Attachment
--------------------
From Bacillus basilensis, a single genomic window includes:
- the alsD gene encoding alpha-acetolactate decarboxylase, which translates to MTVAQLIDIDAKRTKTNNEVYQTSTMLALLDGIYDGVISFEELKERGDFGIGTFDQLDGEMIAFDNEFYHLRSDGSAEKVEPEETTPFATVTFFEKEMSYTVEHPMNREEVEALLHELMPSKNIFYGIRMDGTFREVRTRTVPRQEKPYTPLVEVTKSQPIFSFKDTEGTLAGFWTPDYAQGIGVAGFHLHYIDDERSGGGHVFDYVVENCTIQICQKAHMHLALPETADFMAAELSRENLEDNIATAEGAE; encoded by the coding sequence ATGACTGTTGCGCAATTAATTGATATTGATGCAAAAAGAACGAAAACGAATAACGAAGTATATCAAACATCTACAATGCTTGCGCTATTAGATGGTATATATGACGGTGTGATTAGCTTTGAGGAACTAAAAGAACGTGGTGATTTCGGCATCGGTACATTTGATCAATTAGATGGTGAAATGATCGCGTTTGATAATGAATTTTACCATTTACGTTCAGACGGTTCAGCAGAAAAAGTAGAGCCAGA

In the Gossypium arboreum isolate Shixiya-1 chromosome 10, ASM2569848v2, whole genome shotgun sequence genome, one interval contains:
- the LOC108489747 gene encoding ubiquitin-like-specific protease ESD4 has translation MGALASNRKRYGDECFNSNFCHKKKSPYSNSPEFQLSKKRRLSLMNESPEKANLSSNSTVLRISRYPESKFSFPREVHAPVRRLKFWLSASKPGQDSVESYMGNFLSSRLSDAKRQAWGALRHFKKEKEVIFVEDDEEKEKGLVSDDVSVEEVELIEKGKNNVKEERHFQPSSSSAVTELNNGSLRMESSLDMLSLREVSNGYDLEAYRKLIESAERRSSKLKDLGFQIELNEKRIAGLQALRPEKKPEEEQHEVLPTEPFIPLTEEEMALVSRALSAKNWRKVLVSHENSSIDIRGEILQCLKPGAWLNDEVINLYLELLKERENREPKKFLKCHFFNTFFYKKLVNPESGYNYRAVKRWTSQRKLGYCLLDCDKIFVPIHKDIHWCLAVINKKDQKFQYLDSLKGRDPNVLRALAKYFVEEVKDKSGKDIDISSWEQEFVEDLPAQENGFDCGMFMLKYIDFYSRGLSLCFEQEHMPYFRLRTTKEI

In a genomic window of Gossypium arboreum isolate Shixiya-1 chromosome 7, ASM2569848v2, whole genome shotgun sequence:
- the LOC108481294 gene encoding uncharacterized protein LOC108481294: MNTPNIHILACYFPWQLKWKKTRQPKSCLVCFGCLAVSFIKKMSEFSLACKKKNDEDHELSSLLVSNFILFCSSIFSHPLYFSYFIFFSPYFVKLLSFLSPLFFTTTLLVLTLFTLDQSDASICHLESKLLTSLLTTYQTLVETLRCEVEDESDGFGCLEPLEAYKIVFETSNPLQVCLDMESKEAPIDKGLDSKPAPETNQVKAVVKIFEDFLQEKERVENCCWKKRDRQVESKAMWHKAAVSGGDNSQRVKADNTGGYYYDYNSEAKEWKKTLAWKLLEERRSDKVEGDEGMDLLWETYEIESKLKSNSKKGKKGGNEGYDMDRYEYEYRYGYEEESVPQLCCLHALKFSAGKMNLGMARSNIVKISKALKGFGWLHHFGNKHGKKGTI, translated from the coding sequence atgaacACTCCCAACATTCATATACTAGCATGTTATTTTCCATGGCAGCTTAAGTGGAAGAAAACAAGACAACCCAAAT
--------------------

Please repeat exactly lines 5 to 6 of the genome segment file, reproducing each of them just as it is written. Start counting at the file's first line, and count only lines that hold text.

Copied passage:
In a genomic window of Gossypium arboreum isolate Shixiya-1 chromosome 7, ASM2569848v2, whole genome shotgun sequence:
- the LOC108481294 gene encoding uncharacterized protein LOC108481294: MNTPNIHILACYFPWQLKWKKTRQPKSCLVCFGCLAVSFIKKMSEFSLACKKKNDEDHELSSLLVSNFILFCSSIFSHPLYFSYFIFFSPYFVKLLSFLSPLFFTTTLLVLTLFTLDQSDASICHLESKLLTSLLTTYQTLVETLRCEVEDESDGFGCLEPLEAYKIVFETSNPLQVCLDMESKEAPIDKGLDSKPAPETNQVKAVVKIFEDFLQEKERVENCCWKKRDRQVESKAMWHKAAVSGGDNSQRVKADNTGGYYYDYNSEAKEWKKTLAWKLLEERRSDKVEGDEGMDLLWETYEIESKLKSNSKKGKKGGNEGYDMDRYEYEYRYGYEEESVPQLCCLHALKFSAGKMNLGMARSNIVKISKALKGFGWLHHFGNKHGKKGTI, translated from the coding sequence atgaacACTCCCAACATTCATATACTAGCATGTTATTTTCCATGGCAGCTTAAGTGGAAGAAAACAAGACAACCCAAAT